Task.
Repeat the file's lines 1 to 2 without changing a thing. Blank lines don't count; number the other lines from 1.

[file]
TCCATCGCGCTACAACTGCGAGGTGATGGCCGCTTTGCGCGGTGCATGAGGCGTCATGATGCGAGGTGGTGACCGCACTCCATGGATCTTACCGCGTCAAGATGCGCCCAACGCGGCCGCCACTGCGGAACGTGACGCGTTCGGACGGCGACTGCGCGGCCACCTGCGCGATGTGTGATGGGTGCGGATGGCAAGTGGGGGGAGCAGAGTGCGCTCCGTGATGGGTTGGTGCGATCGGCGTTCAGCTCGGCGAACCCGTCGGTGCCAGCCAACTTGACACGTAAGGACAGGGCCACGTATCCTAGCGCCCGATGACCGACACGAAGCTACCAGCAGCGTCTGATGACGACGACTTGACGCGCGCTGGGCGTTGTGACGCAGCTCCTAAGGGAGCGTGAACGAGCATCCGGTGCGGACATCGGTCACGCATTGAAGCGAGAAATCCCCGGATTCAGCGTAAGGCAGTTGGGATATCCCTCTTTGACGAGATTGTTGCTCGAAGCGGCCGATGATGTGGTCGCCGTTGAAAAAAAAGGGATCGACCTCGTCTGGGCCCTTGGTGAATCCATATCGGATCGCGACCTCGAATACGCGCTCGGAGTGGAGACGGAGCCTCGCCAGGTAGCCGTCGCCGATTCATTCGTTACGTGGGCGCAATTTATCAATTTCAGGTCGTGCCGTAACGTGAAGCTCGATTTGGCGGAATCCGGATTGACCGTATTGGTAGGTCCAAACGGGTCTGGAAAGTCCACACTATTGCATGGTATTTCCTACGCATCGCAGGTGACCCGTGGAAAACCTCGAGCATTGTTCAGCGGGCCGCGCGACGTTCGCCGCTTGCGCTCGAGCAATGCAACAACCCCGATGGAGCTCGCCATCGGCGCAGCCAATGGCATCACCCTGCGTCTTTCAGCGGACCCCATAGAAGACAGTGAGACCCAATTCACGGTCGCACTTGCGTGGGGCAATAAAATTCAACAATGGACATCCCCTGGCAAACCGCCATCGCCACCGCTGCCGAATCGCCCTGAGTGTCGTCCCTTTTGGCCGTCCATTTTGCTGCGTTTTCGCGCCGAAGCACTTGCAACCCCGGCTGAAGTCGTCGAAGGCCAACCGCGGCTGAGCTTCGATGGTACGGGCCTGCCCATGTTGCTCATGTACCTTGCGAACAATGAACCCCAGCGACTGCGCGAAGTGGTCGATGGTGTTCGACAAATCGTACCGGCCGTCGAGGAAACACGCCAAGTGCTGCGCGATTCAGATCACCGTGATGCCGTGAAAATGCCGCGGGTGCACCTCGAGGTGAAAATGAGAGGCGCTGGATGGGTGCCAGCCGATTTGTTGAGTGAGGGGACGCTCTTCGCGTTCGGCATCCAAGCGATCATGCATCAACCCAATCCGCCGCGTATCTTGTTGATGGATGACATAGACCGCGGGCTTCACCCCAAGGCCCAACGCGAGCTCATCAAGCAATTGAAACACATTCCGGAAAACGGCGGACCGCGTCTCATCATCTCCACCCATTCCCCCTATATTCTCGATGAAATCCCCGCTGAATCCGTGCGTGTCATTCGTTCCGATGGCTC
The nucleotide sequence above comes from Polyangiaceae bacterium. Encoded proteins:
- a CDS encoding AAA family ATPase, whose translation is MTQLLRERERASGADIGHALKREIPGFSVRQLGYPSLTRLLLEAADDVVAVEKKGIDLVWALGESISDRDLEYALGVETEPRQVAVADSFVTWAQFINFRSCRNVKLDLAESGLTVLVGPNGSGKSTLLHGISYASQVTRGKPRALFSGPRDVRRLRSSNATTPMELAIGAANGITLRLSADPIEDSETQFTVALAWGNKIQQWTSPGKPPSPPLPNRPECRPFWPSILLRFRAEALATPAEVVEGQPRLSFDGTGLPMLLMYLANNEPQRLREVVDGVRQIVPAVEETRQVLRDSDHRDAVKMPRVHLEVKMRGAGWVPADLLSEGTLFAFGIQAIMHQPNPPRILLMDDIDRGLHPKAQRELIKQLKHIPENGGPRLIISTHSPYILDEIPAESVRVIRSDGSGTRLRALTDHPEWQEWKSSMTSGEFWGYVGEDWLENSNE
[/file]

TCCATCGCGCTACAACTGCGAGGTGATGGCCGCTTTGCGCGGTGCATGAGGCGTCATGATGCGAGGTGGTGACCGCACTCCATGGATCTTACCGCGTCAAGATGCGCCCAACGCGGCCGCCACTGCGGAACGTGACGCGTTCGGACGGCGACTGCGCGGCCACCTGCGCGATGTGTGATGGGTGCGGATGGCAAGTGGGGGGAGCAGAGTGCGCTCCGTGATGGGTTGGTGCGATCGGCGTTCAGCTCGGCGAACCCGTCGGTGCCAGCCAACTTGACACGTAAGGACAGGGCCACGTATCCTAGCGCCCGATGACCGACACGAAGCTACCAGCAGCGTCTGATGACGACGACTTGACGCGCGCTGGGCGTTGTGACGCAGCTCCTAAGGGAGCGTGAACGAGCATCCGGTGCGGACATCGGTCACGCATTGAAGCGAGAAATCCCCGGATTCAGCGTAAGGCAGTTGGGATATCCCTCTTTGACGAGATTGTTGCTCGAAGCGGCCGATGATGTGGTCGCCGTTGAAAAAAAAGGGATCGACCTCGTCTGGGCCCTTGGTGAATCCATATCGGATCGCGACCTCGAATACGCGCTCGGAGTGGAGACGGAGCCTCGCCAGGTAGCCGTCGCCGATTCATTCGTTACGTGGGCGCAATTTATCAATTTCAGGTCGTGCCGTAACGTGAAGCTCGATTTGGCGGAATCCGGATTGACCGTATTGGTAGGTCCAAACGGGTCTGGAAAGTCCACACTATTGCATGGTATTTCCTACGCATCGCAGGTGACCCGTGGAAAACCTCGAGCATTGTTCAGCGGGCCGCGCGACGTTCGCCGCTTGCGCTCGAGCAATGCAACAACCCCGATGGAGCTCGCCATCGGCGCAGCCAATGGCATCACCCTGCGTCTTTCAGCGGACCCCATAGAAGACAGTGAGACCCAATTCACGGTCGCACTTGCGTGGGGCAATAAAATTCAACAATGGACATCCCCTGGCAAACCGCCATCGCCACCGCTGCCGAATCGCCCTGAGTGTCGTCCCTTTTGGCCGTCCATTTTGCTGCGTTTTCGCGCCGAAGCACTTGCAACCCCGGCTGAAGTCGTCGAAGGCCAACCGCGGCTGAGCTTCGATGGTACGGGCCTGCCCATGTTGCTCATGTACCTTGCGAACAATGAACCCCAGCGACTGCGCGAAGTGGTCGATGGTGTTCGACAAATCGTACCGGCCGTCGAGGAAACACGCCAAGTGCTGCGCGATTCAGATCACCGTGATGCCGTGAAAATGCCGCGGGTGCACCTCGAGGTGAAAATGAGAGGCGCTGGATGGGTGCCAGCCGATTTGTTGAGTGAGGGGACGCTCTTCGCGTTCGGCATCCAAGCGATCATGCATCAACCCAATCCGCCGCGTATCTTGTTGATGGATGACATAGACCGCGGGCTTCACCCCAAGGCCCAACGCGAGCTCATCAAGCAATTGAAACACATTCCGGAAAACGGCGGACCGCGTCTCATCATCTCCACCCATTCCCCCTATATTCTCGATGAAATCCCCGCTGAATCCGTGCGTGTCATTCGTTCCGATGGCTC
The nucleotide sequence above comes from Polyangiaceae bacterium. Encoded proteins: